Sunday, June 23, 2002

Paris, France

Just a glimpse of the famous bell towers... but first...

Hotel des Invalides 
Here's a close up of that golden tower we took pictures of from the Eiffel Tower and the Arc de Triomphe. We didn't actually go in (seeing Napolean's tomb didn't excite us all that much), but we walked around the Hotel. The grounds and the architecture are impressive!

This is the other side of the Hotel. We were once again struck by the amount of detail that went into these buildings.

Cathedrale Notre Dame de Paris 

We were shocked to learn that this amazing structure was once scheduled for demolition! Thank goodness for the popularity of Victor Hugo's Hunchback to Notre-Dame -- our tour pamphlet credits this book and it's author for spearheading the restoration movement that saved it from being turned into rubble.

Stryga (at Notre Dame):   Contrary to popular belief, this is NOT a gargoyle! We learned that gargoyles are the critters designed to act as drainspouts on gothic buildings -- this stone creation is certainly not equipped to do that! The large, fanciful creatures like this one are known collectively as Chimera -- as an individual, this one is known as Stryga. The tour pamphlet suggests that he looks pensive, but I think he's rather mischevious. After all, he IS sticking his tongue out at the city of Paris!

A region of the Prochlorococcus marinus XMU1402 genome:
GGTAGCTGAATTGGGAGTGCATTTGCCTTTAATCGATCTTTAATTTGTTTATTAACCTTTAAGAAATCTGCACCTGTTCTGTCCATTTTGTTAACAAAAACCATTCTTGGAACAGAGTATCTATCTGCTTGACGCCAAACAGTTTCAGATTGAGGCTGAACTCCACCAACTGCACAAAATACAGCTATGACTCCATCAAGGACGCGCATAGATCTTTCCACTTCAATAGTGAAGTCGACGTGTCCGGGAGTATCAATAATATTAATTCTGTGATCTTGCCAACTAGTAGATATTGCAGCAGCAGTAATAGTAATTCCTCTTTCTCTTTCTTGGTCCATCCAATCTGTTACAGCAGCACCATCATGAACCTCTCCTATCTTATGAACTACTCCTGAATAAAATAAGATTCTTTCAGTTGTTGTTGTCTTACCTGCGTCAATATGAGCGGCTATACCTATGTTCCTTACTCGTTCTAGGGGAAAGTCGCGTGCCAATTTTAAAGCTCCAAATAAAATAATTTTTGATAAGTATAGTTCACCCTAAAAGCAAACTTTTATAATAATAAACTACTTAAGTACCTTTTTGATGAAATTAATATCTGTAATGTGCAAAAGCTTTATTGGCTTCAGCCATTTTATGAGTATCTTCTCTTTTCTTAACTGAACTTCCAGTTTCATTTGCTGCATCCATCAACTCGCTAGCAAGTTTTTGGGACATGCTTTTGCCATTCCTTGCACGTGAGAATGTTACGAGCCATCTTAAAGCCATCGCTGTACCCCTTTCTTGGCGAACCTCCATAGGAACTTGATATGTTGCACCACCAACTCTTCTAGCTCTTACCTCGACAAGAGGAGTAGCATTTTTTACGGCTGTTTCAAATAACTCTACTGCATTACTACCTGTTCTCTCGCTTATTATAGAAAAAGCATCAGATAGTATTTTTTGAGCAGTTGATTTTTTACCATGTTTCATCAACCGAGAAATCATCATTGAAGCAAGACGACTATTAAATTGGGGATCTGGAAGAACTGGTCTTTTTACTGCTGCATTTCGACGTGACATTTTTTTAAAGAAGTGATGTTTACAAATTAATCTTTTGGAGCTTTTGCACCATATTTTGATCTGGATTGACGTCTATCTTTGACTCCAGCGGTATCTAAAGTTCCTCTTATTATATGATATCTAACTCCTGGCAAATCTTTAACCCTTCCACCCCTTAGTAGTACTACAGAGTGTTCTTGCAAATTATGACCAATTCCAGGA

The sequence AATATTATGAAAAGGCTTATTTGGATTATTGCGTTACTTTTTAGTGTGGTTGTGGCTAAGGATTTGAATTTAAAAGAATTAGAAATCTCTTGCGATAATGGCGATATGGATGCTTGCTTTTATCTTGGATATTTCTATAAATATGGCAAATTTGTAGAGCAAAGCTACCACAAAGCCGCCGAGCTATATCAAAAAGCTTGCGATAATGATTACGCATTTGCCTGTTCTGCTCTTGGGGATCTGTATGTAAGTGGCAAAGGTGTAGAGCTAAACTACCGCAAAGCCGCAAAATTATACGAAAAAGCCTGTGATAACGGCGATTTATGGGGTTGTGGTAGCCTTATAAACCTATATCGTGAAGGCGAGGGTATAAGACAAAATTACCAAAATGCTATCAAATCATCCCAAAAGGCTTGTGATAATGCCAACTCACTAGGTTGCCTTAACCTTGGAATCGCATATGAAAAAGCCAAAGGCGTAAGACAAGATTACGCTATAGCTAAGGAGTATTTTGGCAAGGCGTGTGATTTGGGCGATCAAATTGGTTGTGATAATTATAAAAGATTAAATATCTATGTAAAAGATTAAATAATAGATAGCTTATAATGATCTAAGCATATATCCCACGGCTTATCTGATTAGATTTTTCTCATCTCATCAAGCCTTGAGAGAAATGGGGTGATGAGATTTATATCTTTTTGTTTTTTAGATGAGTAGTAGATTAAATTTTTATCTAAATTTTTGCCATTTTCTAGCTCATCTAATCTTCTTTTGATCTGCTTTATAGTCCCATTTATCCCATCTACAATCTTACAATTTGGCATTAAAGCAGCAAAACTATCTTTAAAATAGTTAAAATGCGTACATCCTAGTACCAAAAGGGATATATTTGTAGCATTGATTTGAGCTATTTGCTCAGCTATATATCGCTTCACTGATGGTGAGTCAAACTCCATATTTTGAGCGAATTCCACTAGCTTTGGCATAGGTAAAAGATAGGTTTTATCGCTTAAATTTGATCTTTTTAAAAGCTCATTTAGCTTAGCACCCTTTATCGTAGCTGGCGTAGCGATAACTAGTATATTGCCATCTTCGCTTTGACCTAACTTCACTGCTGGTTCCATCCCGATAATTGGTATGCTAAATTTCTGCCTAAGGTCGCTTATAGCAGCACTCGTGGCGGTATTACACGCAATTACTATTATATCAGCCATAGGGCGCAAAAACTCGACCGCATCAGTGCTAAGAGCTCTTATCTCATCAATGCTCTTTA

This is looking west from near the top of the Cathedrale.

Looking northwest-ish(?)

Sacre-Couer from Cathedrale de Notre-Dame.  Just another view of the Basillica on the hill.

This is from the VERY top of the bell tower, looking east. You can see the green statues that were in the previous picture (actually, it's two pictures back) in the bottom left of this picture -- that should give you an idea of how much further up we've climbed!

Just another view of the city of Paris.

These are just three of the many stained glass windows in the Cathedrale. The soft glow that they cast over the inside of the building somehow seems to warm the cold, stone architecture. The mood inside is one of quiet reflection -- it is somehow unthinkable to speak any louder than a whisper.

This is a closer view of those windows, with the giant chandelier in the foreground.

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